MTL Investment in Taicang Terminal Pays Off

Hong Kong-based operator Modern Terminals Ltd (MTL) is enjoying the results of its investment in Taicang International Gateway, a deep-water terminal, as manufacturers relocate from Shanghai to southern Jiangsu, where costs are much cheaper.

The rapid development of Shanghai's financial and service industries has raised labour costs and rents in the city and so to maintain price competitiveness, many manufacturers have left the city for lower-cost areas, such as southern Jiangsu and Zhejiang, reported China Daily.

"In the process, south of Jiangsu has become the new centre for manufacturing," said Mark Weaser, director of business development at MTL. Nearly all manufacturers now based in southern Jiangsu are within 100 km of Taicang.

MTL, jointly controlled by Hong Kong-listed Wharf (Holdings) and China Merchants Holdings (International), is the second largest container terminal operator in Hong Kong.

MTL noticed the migrating trend of manufacturers from Shanghai early on, and began to invest in Taicang in 2004, during the first phase of the Taicang International Gateway development. The company continued to invest in the project during its second phase in 2005.

A company can save up to US$100 for any container shipped via Taicang instead of Shanghai. This means that, in doing so, a company can save up to 30 percent of shipping costs.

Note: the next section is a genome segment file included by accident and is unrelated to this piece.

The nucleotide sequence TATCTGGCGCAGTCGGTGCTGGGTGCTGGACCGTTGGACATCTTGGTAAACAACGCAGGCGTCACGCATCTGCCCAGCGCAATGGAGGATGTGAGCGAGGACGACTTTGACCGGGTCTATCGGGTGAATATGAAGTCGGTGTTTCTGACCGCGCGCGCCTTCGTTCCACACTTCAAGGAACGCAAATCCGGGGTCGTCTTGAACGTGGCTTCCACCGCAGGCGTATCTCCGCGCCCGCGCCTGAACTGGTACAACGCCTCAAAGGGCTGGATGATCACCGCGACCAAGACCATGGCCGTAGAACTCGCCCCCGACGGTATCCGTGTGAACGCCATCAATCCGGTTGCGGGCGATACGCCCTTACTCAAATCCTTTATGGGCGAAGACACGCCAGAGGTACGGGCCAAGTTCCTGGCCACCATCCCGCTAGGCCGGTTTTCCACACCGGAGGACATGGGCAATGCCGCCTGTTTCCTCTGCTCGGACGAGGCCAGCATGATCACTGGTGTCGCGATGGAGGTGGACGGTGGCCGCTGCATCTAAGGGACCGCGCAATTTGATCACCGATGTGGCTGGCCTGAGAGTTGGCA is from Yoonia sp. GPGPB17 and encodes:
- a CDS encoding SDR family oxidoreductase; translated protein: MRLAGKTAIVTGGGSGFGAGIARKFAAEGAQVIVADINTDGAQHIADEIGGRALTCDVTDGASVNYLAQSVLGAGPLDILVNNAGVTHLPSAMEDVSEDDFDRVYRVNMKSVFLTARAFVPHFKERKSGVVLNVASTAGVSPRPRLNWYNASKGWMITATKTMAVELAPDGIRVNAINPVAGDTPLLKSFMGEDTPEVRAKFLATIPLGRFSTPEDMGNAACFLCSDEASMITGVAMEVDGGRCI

According to the Ministry of Transport, the Taicang gateway in Jiangsu and the Ningbo port in Zhejiang will support Shanghai in becoming a global shipping centre.

The Taicang gateway has promoted development in the Yangtze River Delta area, turning it into a manufacturing and shipping hub. In addition to its eight direct shipping routes to Tokyo, Yokohama and Nagoya in Japan, and several ports on the US West Coast, the Taicang gateway manages 17 vessels to Yangshan Port weekly.

MTL currently owns a 51 percent stake in the first phase of Taicang International Gateway, and a 70 percent stake in its second phase - both of which are operational.

Sun Song, bureau chief of the Taicang Port Administrative Committee, said the local government recently completed the project's third phase and will commence trial runs in July.

"We would like to invite industrial leaders to invest here," said Sun. MTL is reportedly very interested in investing in the project's third phase.

The Taicang port currently operates eight routes to overseas destinations. Its TEU capacity will expand to 4.35 million when its third phase becomes fully operational, says Sun.

The port handled 201,900 TEUs in May, up 51.6 percent year-on-year, bringing the total throughput for the first five months to 796,200 TEUs, an increase of 43.23 percent from the previous year.

In contrast to many ports that experienced a drop in throughput since 2008, the Taicang port's TEU throughput grew 42.4 percent in 2008 and 4.3 percent in 2009.